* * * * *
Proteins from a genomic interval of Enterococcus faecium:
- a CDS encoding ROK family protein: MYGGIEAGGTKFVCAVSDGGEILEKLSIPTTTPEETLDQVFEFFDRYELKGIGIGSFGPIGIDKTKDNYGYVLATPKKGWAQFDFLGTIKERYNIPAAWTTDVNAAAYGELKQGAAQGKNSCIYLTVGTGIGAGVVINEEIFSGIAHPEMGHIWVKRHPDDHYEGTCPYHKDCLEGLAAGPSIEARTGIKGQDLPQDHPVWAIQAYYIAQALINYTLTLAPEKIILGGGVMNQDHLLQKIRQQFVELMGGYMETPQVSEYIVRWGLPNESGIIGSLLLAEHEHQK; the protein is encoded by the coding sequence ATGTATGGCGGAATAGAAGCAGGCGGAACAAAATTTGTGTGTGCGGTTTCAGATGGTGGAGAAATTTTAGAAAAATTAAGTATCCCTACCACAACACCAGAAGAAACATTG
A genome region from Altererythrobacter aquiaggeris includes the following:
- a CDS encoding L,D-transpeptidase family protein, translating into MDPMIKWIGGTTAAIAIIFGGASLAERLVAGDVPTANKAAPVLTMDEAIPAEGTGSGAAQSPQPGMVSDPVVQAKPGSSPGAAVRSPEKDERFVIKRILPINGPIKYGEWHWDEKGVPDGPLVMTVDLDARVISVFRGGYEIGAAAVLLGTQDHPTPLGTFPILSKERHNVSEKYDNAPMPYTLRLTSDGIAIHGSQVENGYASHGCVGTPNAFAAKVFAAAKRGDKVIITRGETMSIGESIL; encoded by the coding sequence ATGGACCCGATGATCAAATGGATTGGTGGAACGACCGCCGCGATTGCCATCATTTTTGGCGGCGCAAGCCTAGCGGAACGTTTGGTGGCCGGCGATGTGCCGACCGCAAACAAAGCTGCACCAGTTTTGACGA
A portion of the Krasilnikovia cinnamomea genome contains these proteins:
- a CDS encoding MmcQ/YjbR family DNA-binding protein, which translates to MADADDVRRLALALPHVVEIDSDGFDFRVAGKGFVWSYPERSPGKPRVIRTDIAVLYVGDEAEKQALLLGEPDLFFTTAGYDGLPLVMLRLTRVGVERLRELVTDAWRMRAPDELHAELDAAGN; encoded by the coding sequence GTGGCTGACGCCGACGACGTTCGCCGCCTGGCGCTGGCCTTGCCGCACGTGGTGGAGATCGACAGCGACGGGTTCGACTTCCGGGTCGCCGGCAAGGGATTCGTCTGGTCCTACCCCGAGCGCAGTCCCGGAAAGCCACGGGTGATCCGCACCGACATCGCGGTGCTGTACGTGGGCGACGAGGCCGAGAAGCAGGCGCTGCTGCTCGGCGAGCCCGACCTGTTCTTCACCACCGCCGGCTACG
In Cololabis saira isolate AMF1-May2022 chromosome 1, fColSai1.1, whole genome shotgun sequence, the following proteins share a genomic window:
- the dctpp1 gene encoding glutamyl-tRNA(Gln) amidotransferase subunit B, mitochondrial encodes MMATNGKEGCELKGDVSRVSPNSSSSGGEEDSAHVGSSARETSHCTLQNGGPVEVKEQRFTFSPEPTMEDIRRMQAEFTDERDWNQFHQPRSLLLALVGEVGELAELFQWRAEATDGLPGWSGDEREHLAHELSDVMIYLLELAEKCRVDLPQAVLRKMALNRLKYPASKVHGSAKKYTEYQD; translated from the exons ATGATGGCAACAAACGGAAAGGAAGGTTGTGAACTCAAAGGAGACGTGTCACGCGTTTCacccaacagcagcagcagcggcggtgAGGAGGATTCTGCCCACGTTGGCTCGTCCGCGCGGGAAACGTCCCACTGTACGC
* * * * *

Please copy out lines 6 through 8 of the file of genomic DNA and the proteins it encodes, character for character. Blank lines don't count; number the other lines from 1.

- a CDS encoding MmcQ/YjbR family DNA-binding protein, which translates to MADADDVRRLALALPHVVEIDSDGFDFRVAGKGFVWSYPERSPGKPRVIRTDIAVLYVGDEAEKQALLLGEPDLFFTTAGYDGLPLVMLRLTRVGVERLRELVTDAWRMRAPDELHAELDAAGN; encoded by the coding sequence GTGGCTGACGCCGACGACGTTCGCCGCCTGGCGCTGGCCTTGCCGCACGTGGTGGAGATCGACAGCGACGGGTTCGACTTCCGGGTCGCCGGCAAGGGATTCGTCTGGTCCTACCCCGAGCGCAGTCCCGGAAAGCCACGGGTGATCCGCACCGACATCGCGGTGCTGTACGTGGGCGACGAGGCCGAGAAGCAGGCGCTGCTGCTCGGCGAGCCCGACCTGTTCTTCACCACCGCCGGCTACG
In Cololabis saira isolate AMF1-May2022 chromosome 1, fColSai1.1, whole genome shotgun sequence, the following proteins share a genomic window:
- the dctpp1 gene encoding glutamyl-tRNA(Gln) amidotransferase subunit B, mitochondrial encodes MMATNGKEGCELKGDVSRVSPNSSSSGGEEDSAHVGSSARETSHCTLQNGGPVEVKEQRFTFSPEPTMEDIRRMQAEFTDERDWNQFHQPRSLLLALVGEVGELAELFQWRAEATDGLPGWSGDEREHLAHELSDVMIYLLELAEKCRVDLPQAVLRKMALNRLKYPASKVHGSAKKYTEYQD; translated from the exons ATGATGGCAACAAACGGAAAGGAAGGTTGTGAACTCAAAGGAGACGTGTCACGCGTTTCacccaacagcagcagcagcggcggtgAGGAGGATTCTGCCCACGTTGGCTCGTCCGCGCGGGAAACGTCCCACTGTACGC